Does the County of Haliburton need a new shoreline preservation bylaw?
From Jan. 1 to Aug. 31, 2020, the County of Haliburton has received 114 shoreline tree preservation bylaw property complaints. That’s more than double the concerns from last year.
To be crystal clear, the County has a shoreline tree preservation bylaw. However, staff and councillors are now working on a new, far more reaching, shoreline preservation bylaw.
According to the County, every complaint has been followed up with the owner.
We’ve been told staff have completed 199 site visits. Some sites require return visits. There have been 17 stop work orders. There have been five tickets issued. There are currently 20 sites where staff are working with owners to remediate damage and replant. And, there are 15 sites where remediation and tree planting is completed. There have been 11 forestry permits issued.
The County has a contract with Kestrel Forestry to provide bylaw enforcement for the shoreline tree preservation bylaw. Going forward, staff have been asked to provide ideas in the draft 2021 budget on the impacts of this new bylaw and what that looks like will be determined by the final content of a bylaw, should it come into effect.
The folks at the County would not say that people are rushing out to alter their shorelines because they know this new bylaw is in the works. However, they think that due to COVID, more people are around and paying attention to what their neighbours are doing. In addition, more people have time at their property to do work they may have put off.
Regardless, the numbers are high and should be a concern in a County that relies heavily on the health of its lakes for a thriving economy.
Is the County going about this new bylaw in the right way?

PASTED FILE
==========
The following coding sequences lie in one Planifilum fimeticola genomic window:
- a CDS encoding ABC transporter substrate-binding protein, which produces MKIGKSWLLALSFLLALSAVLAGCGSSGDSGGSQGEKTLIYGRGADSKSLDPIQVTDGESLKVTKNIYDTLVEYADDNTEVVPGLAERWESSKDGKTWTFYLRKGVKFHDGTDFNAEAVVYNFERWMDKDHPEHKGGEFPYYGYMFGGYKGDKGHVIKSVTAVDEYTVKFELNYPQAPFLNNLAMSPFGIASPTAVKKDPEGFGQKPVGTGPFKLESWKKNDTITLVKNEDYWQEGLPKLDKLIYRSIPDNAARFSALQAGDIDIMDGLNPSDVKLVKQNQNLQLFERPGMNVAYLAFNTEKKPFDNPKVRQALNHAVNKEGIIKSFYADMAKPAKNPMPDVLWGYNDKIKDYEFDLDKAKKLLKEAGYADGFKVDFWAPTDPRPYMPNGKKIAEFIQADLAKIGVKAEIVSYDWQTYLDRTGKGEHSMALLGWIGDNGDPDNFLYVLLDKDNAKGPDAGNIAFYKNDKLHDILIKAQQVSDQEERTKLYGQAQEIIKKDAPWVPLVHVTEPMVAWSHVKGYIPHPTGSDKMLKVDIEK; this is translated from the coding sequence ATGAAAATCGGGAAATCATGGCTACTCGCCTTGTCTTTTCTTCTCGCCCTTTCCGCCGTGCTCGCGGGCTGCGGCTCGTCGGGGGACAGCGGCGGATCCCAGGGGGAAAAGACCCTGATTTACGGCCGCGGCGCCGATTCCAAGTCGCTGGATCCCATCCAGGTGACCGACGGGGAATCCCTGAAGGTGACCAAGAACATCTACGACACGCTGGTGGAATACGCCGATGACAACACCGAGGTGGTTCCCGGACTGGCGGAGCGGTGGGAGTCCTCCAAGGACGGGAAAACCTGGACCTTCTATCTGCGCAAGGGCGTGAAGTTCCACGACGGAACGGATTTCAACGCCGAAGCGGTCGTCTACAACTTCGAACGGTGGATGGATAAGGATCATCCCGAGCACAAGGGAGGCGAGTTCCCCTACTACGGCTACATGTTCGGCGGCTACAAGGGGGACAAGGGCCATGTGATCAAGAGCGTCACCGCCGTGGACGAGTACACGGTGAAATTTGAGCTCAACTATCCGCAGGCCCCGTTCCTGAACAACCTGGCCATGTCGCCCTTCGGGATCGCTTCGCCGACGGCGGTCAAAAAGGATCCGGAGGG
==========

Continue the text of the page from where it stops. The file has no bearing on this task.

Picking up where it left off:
That is a bit more questionable. Michele Bromley of Boshkung Tree Service doesn’t think so. In a letter to the editor in today’s Highlander, she said they only found out about the agenda item on Sept. 7 for the Sept. 9 meeting and it was not handled in the way they said they expected it to be. She said they didn’t anticipate councillors to go through it line-by-line.
County Coun. Andrea Roberts said it’s probably the most controversial thing that the County has put forward in its current term of office. As such, the councillors have to make sure they are fully engaged with the Haliburton County Home Builders Association and the group of six landscaping businesses that have banded together to fight for what they believe should be a more sensible bylaw.
While councillors had foreshadowed a line-by-line review, and could argue their approach should have been anticipated, they must communicate with the affected parties beyond what would be considered normal protocol. Otherwise, they open themselves up to criticisms of a lack of transparency.
What the builders and landscapers need to know, or be told, is that the line-by-line review will deliver a final draft bylaw, which will then be presented to the public for its input. It is not the end of the process. Nevertheless, one should never presume that the public knows its way around the machinations of municipal government. For the most part, it does not.
So, should the County have a new shoreline preservation bylaw? Yes. Could County councillors and staff do a better job of working with the HCHBA and landscapers? Yes.
To be crystal clear once again: an updated draft of the bylaw is expected at the next council meeting Sept. 23. We encourage all interested parties to log onto the Haliburton Civic Web site and follow the prompts to find the meeting agenda. Fair warning: sometimes they are only posted a few days before the meeting. If you have any thoughts or concerns, contact your councillors. That’s why you elected them.